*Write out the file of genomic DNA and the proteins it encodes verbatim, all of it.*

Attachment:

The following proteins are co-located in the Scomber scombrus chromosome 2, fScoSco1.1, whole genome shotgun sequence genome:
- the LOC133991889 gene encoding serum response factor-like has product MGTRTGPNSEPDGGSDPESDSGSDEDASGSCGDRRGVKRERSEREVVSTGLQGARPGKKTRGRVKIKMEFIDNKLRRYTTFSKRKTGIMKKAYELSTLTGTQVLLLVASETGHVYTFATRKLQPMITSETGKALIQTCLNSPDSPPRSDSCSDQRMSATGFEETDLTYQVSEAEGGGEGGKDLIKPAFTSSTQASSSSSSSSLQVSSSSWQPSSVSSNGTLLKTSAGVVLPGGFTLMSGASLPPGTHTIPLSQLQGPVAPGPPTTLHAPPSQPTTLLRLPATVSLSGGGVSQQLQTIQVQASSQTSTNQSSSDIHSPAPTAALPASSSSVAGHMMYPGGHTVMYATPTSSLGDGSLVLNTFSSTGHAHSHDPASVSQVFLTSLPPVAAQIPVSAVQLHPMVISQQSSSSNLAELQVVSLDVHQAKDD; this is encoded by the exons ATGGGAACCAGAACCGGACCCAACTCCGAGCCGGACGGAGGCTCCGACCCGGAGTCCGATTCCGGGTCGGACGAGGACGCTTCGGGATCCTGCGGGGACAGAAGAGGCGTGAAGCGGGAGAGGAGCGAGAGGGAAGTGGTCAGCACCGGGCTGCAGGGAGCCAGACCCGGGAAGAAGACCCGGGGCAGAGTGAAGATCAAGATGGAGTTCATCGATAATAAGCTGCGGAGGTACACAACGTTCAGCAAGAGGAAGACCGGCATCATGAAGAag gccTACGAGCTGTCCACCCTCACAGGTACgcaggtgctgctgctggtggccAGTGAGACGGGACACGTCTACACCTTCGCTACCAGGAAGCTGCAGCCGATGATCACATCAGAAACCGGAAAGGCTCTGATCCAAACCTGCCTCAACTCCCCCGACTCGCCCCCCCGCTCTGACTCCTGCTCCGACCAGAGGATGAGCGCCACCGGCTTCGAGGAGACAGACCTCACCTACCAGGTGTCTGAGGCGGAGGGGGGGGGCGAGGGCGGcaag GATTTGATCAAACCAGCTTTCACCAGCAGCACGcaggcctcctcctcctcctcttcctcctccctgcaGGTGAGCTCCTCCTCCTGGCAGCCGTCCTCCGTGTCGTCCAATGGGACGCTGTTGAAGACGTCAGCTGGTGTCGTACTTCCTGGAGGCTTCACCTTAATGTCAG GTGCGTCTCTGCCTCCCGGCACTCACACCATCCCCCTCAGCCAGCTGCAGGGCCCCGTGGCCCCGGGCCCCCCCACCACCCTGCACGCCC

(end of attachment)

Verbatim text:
The following proteins are co-located in the Scomber scombrus chromosome 2, fScoSco1.1, whole genome shotgun sequence genome:
- the LOC133991889 gene encoding serum response factor-like has product MGTRTGPNSEPDGGSDPESDSGSDEDASGSCGDRRGVKRERSEREVVSTGLQGARPGKKTRGRVKIKMEFIDNKLRRYTTFSKRKTGIMKKAYELSTLTGTQVLLLVASETGHVYTFATRKLQPMITSETGKALIQTCLNSPDSPPRSDSCSDQRMSATGFEETDLTYQVSEAEGGGEGGKDLIKPAFTSSTQASSSSSSSSLQVSSSSWQPSSVSSNGTLLKTSAGVVLPGGFTLMSGASLPPGTHTIPLSQLQGPVAPGPPTTLHAPPSQPTTLLRLPATVSLSGGGVSQQLQTIQVQASSQTSTNQSSSDIHSPAPTAALPASSSSVAGHMMYPGGHTVMYATPTSSLGDGSLVLNTFSSTGHAHSHDPASVSQVFLTSLPPVAAQIPVSAVQLHPMVISQQSSSSNLAELQVVSLDVHQAKDD; this is encoded by the exons ATGGGAACCAGAACCGGACCCAACTCCGAGCCGGACGGAGGCTCCGACCCGGAGTCCGATTCCGGGTCGGACGAGGACGCTTCGGGATCCTGCGGGGACAGAAGAGGCGTGAAGCGGGAGAGGAGCGAGAGGGAAGTGGTCAGCACCGGGCTGCAGGGAGCCAGACCCGGGAAGAAGACCCGGGGCAGAGTGAAGATCAAGATGGAGTTCATCGATAATAAGCTGCGGAGGTACACAACGTTCAGCAAGAGGAAGACCGGCATCATGAAGAag gccTACGAGCTGTCCACCCTCACAGGTACgcaggtgctgctgctggtggccAGTGAGACGGGACACGTCTACACCTTCGCTACCAGGAAGCTGCAGCCGATGATCACATCAGAAACCGGAAAGGCTCTGATCCAAACCTGCCTCAACTCCCCCGACTCGCCCCCCCGCTCTGACTCCTGCTCCGACCAGAGGATGAGCGCCACCGGCTTCGAGGAGACAGACCTCACCTACCAGGTGTCTGAGGCGGAGGGGGGGGGCGAGGGCGGcaag GATTTGATCAAACCAGCTTTCACCAGCAGCACGcaggcctcctcctcctcctcttcctcctccctgcaGGTGAGCTCCTCCTCCTGGCAGCCGTCCTCCGTGTCGTCCAATGGGACGCTGTTGAAGACGTCAGCTGGTGTCGTACTTCCTGGAGGCTTCACCTTAATGTCAG GTGCGTCTCTGCCTCCCGGCACTCACACCATCCCCCTCAGCCAGCTGCAGGGCCCCGTGGCCCCGGGCCCCCCCACCACCCTGCACGCCC